The ranking of 148 nations by the World Economic Forum reflects how critical infrastructure is for ensuring the effective functioning of an economy.
Infrastructure determines the location of economic activity and the kinds of activities or sectors that can develop within a country. Effective modes of transport, including quality of roads, railroads, ports and air transport, enable businesspeople to get their goods and services to market in a timely and secure manner. As a result, nations with well-developed infrastructures can connect more easily to outside markets that are farther away, as good infrastructure lowers shipping costs. An extensive infrastructure system can also help reduce income inequalities by exposing less-developed communities to more core economic activities, which spurs new commerce.
The WEF ranking is based on its Executive Opinion Survey, which is a major component of the Global Competitiveness Report. Survey respondents were asked to rate their nations’ infrastructure on a scale from 1 to 7, with 1 reflecting significant underdevelopment and 7 indicating the most extensive and efficient network.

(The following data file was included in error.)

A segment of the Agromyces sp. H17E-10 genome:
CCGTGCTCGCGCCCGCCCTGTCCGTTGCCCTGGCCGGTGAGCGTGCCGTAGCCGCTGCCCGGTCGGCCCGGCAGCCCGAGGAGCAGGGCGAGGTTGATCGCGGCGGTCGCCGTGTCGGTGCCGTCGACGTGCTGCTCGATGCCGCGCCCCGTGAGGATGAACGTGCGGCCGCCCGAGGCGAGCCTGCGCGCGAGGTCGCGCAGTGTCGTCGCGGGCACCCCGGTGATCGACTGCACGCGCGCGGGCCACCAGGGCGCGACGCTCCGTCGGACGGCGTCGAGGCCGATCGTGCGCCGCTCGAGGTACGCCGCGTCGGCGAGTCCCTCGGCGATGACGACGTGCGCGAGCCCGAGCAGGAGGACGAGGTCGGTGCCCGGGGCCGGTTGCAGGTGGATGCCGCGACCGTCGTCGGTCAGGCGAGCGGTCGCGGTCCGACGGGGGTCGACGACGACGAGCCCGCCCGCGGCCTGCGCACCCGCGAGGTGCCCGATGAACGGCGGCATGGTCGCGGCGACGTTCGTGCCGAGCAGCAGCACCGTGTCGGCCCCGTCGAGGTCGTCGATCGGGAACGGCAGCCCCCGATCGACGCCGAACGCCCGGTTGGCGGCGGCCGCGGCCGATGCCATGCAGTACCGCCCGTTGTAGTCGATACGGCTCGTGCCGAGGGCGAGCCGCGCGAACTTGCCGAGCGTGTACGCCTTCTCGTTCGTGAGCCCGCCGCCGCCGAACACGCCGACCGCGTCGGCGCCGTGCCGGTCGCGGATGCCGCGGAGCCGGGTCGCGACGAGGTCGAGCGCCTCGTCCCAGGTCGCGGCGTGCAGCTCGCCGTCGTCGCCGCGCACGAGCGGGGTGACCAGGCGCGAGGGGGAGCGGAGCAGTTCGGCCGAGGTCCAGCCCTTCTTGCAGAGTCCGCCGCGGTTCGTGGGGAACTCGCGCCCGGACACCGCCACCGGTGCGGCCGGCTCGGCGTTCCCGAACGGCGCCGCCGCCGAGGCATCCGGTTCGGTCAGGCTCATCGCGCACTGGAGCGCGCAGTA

Leading the rankings, as illustrated by JOC’s infographic Nations With the Best Infrastructure, were developed nations such as Switzerland, while poorer economies predictably fared worse. In terms of overall infrastructure, the bottom-ranked nations were Myanmar, Guinea and Angola, with the latter coming in 148th out of 148. Business executives from Angola and Guinea both listed corruption at the most problematic factor for doing business, while leaders from Myanmar said access to financing was the most challenging.
Interestingly, the four BRIC nations — Brazil, Russia, India and China — which were all listed in the 10 top nations for best gross domestic product at purchasing power parity per capita by WEF, were the bottom four out of those 10 in terms of infrastructure.
Our infographic highlights the bottom performers in infrastructure, spotlighting the quality of their roads, railroads, ports and airports.
Contact Grace M. Lavigne at email@example.com.